The fact the dollar will apprceiate makes no sense but the reason why it will appreciate makes perfect sense … if that makes sense.

ft.com/cms/s/0/978aa84c-08a1 … ck_check=1

Deleveraging lifts dollar to fresh highs

Funny, I was thinking of locking my mortgages for 10 years come autumn. This puts a new angle on the issue.

Ah, but I’m no economist; strictly amateur musings - still the experts don’t seem to be able to agree on what has happened and what will happen. I think the inflation has happened and it will deflate Japanese style; many, many others disagree and think that we will see deflation for a few years and inflation after that - I believe this is the most common view among media pundits, but the bond market isn’t reflecting this…

Welcome to the world of Ambrose Evans-Pritchard.

I still think we are going to see 1.15 or even Parity v Euro this year…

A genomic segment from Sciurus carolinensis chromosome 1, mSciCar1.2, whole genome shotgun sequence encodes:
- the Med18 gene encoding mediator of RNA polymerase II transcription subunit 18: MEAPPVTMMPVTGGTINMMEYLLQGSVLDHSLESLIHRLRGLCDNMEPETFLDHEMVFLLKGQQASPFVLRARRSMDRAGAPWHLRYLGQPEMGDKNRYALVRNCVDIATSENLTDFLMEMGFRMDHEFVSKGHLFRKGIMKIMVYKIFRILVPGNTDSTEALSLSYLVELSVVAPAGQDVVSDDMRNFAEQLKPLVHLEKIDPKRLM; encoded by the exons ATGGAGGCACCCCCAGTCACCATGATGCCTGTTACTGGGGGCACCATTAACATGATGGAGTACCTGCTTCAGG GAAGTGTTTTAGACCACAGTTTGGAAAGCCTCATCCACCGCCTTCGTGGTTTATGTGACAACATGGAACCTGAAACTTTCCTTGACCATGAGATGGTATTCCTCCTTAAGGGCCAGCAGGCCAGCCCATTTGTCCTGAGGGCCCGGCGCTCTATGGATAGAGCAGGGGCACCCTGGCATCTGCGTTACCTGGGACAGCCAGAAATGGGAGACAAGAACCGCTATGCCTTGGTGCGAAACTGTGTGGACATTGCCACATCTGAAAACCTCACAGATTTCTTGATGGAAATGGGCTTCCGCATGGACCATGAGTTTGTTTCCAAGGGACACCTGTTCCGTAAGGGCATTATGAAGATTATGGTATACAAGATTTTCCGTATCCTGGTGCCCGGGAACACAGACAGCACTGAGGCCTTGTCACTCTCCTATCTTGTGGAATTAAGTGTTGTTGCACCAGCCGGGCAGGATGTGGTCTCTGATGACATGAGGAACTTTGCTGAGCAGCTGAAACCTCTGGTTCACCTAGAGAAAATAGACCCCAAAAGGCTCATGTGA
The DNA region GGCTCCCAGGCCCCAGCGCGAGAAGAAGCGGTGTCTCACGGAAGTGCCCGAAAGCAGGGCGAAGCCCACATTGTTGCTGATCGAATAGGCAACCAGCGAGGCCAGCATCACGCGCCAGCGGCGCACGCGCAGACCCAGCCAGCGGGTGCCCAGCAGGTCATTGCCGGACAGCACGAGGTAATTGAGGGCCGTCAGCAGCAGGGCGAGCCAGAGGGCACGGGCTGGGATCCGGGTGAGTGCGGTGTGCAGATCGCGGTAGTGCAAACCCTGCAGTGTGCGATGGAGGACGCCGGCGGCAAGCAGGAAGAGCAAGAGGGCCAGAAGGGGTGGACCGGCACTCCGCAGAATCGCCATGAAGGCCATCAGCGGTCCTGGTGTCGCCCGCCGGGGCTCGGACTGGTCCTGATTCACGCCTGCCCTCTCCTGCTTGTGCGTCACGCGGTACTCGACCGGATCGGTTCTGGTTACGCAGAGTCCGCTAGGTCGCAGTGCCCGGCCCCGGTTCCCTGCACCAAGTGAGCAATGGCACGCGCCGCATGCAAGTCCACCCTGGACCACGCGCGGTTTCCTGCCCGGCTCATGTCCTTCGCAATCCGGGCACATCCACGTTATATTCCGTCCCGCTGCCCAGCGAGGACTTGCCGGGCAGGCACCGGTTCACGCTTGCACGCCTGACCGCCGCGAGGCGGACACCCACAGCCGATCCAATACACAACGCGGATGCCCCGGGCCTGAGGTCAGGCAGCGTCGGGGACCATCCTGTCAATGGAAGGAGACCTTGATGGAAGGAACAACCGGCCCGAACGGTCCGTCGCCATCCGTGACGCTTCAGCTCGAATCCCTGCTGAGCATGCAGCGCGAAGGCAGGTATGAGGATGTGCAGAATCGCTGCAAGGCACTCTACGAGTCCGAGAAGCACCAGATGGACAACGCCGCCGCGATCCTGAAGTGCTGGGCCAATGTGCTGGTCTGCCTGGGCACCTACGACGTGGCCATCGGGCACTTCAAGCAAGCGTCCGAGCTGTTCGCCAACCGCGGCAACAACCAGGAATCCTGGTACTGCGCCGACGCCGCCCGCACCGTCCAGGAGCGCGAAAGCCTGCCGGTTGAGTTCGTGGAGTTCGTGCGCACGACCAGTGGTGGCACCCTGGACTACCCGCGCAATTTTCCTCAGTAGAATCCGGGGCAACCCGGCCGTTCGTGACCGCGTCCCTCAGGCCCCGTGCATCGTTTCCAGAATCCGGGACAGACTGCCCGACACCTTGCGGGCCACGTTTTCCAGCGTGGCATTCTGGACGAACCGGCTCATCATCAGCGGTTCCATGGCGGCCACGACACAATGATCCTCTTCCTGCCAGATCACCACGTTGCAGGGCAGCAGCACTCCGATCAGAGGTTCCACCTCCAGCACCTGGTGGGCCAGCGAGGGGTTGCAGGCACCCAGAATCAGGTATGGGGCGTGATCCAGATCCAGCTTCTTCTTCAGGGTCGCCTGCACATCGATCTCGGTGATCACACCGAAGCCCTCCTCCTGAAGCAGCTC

Yes the US current a/c looks horrible and yes they started talking about Quant Easing before everyone else.

However, its becoming very clear that those who were selling the US the goods they craved, that created the imbalances, are getting into even worse shape themselves as that craving suddenly stops.
The collapse in Japan’s GDP is very scary. Germany, France etc may have been initially perceived as safe-havens with alot less consumer debt etc, but now people are realising as auto numbers come out etc that having an industrial based economy may actually leave you in a worse position than a service based economy. Sarkozy may rue the day he slagged off the UK economy for this very reason. In many ways its even harder for an industrial based economy to adjust to the new economic reality than a service based one. The embedded operational leverage in some of these car companies will quickly overwhelm them w/out significant govt aid. If this episode continues for much longer many are going to be completely shut down with significant job losses. France will cut the jobs in Poland first, the jobs in France are next.